& (I think) Americans as well. It is ironic to think that
in the "competitive" scramble for Australian Ex-servicemens'
benefits overseas I was a failure.' The Beit fellowships, in fact,
were not open to Americans - but to 'any man or woman of European
descent, graduate of any approved University within the British
Empire.' It was, however, a most important grant 'devoted entirely
to the furthering of medical research work in all its branches'
as its founder, the gold-rich and extraordinary philanthropist,
Otto Beit wrote in London in 1909 at its foundation. Becoming
a fellow was certainly an important endorsement of Jock's research
on the physiology of reproduction.
After getting slightly drunk on celebratory rum punch that night
he returned to his love-hate relationship with his country: 'There's
little you can do with Australia - its a dry, dull, barren land,
but no more dry, barren & dull than the people. The people
choose the government. (And it's a labour Government, & god
help me, I voted labour last time, & always I hope will!)
And so to bed.' Then he scrawled a rider - 'It's pleasant also,
to see the pleasure of the others.' Drunk as he may have been
the views of these diary entries are unlikely to have been aired
among the young Englishmen. Later - he confessed to feeling far
less pleased by the prospect of the complete financial independence
for three years than by the fact that he got the thing purely
on merit in an open and distinguished field - 'It gives me a
tremendous kick when I get time to think of it; & I can hardly
wait to thank Hardy, Marshall & J.R.B. for the recommendations
they gave me.'
Once the storm passed there was one other thing for them to do,
if at all possible, before they were picked up. Some years before
this, Scott Russell, a New Zealander with mountaineering experience,
had climbed the Beerenberg and placed some cosmic ray plates on
top. He had asked Jock if they could be retrieved on this trip.
On a clear day several of them set out to climb the mountain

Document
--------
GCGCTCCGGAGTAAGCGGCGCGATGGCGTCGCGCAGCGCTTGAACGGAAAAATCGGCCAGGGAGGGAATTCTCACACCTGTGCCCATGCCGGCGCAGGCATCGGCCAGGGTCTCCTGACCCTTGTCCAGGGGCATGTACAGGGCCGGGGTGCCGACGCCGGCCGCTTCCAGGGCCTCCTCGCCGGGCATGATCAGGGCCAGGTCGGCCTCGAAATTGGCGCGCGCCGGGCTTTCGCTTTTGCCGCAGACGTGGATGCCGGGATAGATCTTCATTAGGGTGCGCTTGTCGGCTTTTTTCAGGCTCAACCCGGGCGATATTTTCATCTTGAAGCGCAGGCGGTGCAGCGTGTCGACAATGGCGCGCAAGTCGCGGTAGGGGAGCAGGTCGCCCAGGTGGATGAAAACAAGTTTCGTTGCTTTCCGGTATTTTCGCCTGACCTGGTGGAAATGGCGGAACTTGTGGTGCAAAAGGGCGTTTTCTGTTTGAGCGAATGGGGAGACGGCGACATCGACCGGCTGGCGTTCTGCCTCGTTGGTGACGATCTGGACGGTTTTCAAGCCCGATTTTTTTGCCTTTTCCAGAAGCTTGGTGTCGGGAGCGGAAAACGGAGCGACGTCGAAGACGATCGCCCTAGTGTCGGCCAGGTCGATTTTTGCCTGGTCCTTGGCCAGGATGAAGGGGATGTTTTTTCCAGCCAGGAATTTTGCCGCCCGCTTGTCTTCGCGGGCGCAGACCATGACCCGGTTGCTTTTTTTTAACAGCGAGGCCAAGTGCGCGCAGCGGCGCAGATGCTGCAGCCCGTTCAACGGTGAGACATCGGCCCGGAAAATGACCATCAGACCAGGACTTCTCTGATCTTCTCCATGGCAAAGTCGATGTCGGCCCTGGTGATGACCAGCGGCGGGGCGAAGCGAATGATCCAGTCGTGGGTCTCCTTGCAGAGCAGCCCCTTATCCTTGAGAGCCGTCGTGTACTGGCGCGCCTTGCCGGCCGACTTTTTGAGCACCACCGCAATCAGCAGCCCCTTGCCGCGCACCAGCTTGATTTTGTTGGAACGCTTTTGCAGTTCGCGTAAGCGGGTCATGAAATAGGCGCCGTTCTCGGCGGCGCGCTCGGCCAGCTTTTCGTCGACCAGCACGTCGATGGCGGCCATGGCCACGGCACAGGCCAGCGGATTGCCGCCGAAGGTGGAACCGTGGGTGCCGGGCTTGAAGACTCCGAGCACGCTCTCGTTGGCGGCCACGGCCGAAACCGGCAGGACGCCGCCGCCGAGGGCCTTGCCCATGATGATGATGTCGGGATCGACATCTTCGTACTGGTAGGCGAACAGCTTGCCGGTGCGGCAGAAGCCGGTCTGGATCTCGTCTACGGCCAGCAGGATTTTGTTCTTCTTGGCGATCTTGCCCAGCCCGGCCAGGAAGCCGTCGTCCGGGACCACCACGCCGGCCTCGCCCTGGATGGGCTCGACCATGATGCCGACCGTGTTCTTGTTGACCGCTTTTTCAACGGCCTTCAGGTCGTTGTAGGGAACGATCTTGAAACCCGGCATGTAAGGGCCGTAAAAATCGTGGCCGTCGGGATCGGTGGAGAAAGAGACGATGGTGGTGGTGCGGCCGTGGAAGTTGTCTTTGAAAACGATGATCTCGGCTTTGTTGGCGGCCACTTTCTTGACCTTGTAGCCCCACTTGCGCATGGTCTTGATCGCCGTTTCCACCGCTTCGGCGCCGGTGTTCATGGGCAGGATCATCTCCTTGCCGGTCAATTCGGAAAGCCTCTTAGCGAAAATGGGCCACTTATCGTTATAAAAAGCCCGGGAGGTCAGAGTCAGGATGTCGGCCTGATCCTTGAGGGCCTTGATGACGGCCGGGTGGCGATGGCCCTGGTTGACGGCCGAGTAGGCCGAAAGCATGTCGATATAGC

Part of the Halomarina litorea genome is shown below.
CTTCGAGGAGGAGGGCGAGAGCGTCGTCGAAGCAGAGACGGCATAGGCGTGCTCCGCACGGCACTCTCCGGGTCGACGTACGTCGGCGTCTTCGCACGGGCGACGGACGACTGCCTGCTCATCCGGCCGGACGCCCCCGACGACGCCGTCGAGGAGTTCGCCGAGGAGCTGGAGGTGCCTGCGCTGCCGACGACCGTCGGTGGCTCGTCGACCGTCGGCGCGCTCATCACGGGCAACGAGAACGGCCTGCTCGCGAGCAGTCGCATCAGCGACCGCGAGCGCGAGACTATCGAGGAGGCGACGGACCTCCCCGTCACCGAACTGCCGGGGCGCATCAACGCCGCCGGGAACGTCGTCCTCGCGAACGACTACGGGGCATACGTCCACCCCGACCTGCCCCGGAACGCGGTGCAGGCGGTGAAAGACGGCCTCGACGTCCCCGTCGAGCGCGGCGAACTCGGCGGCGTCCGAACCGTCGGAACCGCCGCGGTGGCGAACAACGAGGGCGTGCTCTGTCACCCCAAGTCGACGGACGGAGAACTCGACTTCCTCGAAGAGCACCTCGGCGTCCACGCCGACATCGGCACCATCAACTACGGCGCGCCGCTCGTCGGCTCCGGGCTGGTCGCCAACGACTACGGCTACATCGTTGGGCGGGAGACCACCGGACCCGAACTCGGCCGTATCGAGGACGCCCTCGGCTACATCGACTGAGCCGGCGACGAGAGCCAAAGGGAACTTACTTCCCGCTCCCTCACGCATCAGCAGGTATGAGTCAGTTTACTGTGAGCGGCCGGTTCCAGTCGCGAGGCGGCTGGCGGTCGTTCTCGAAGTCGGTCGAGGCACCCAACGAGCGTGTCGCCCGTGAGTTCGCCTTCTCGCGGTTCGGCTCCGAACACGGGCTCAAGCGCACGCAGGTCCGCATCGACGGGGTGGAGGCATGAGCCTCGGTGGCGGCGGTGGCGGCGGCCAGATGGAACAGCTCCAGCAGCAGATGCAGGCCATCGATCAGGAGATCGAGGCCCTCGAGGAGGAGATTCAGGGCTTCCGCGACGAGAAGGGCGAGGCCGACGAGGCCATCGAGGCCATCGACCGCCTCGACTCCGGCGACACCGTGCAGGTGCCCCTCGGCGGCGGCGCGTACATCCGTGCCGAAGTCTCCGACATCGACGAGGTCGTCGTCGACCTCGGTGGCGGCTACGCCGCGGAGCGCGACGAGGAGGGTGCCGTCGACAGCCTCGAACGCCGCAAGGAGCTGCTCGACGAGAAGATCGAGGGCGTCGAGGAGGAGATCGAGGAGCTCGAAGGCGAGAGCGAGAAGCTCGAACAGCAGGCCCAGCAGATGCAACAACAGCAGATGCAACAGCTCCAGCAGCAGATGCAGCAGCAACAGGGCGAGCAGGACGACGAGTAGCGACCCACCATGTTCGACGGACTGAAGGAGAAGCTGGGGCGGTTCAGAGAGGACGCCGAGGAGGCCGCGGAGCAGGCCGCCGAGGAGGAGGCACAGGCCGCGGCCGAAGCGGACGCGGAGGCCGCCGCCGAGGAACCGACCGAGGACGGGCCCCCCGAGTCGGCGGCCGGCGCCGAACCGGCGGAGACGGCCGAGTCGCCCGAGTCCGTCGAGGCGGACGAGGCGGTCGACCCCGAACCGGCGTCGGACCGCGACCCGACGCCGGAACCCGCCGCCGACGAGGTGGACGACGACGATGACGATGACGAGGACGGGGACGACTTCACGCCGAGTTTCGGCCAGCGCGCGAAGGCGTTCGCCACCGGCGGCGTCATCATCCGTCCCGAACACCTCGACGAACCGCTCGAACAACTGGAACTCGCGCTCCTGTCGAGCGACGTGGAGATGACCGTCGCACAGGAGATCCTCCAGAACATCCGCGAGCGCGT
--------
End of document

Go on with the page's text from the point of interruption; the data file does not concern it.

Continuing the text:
but were thwarted by bad weather when they hit the snow-line.
It was treacherous and Jock decided to go back. Five days later,
when it was dry and the mountain clear, they climbed again but
within striking distance of the top the inexperienced mountaineers,
with the exception of Huxley, felt unable to face the difficulties
of the high icy slopes. Because of their inexperience Jock knew
he must have two men besides himself to go roped the final distance.
They returned once more.
There were no more chances. Jock and Francis were disappointed
for themselves and for Scott Russell, but got on with work. Jock
nearly killed himself on a much less formidable slope - the cliffs
where they sought specimens. A huge boulder rumbled away beneath
him as he climbed around a loose face, leaving him hanging by
his one hand and one foot. Francis, whom he'd warned to keep
out of the way while he was climbing, remarked when he got down:
'I knew you were a maniac but not quite such a one!'
They raced to finish work before the "Polarbjon"
called in for them. On board as they approached the coast of
Europe Jock summed up: 'And so - the show ends. It's been a
good one, especially as far as work was concerned ... During the
next few days in Norway & before we meet Jania, I'll finish
these rough notes. This place with its abominable reeling &
creaking, the stench of musk-ox & the hoarse roaring of bear,
the whine of huskeys & the foul stink of piles of fox skins
- is not conducive to thoughtful record; & anyway outside
is the reddest moon I ever saw & the first stars I've seen
in six weeks - & a lighthouse gleams in welcome over the Norwegian
It was September - the first month of autumn - and Scandinavia
was still blue and gold with lingering warmth. I met Jock and
Ian Hume in Oslo. They felt liberated; no responsibilities,
no hard work, no diaries to keep daily. We had a loose plan to
walk and camp across Norway and Sweden, take a boat for Finland,
try hard to get to Leningrad (though all informants became pale
and rigidly negative at this proposition) and then sail to Copenhagen
where we would part - they to Germany and myself back to England.
This vagabonding was one of only three interludes which could
properly be called holidays in the twenty years Jock and I lived
together. Like most people whose work totally involves them,
he felt no need to get away from it; in fact he was uncomfortable
and itchy-minded when it was not the reason for, or a considerable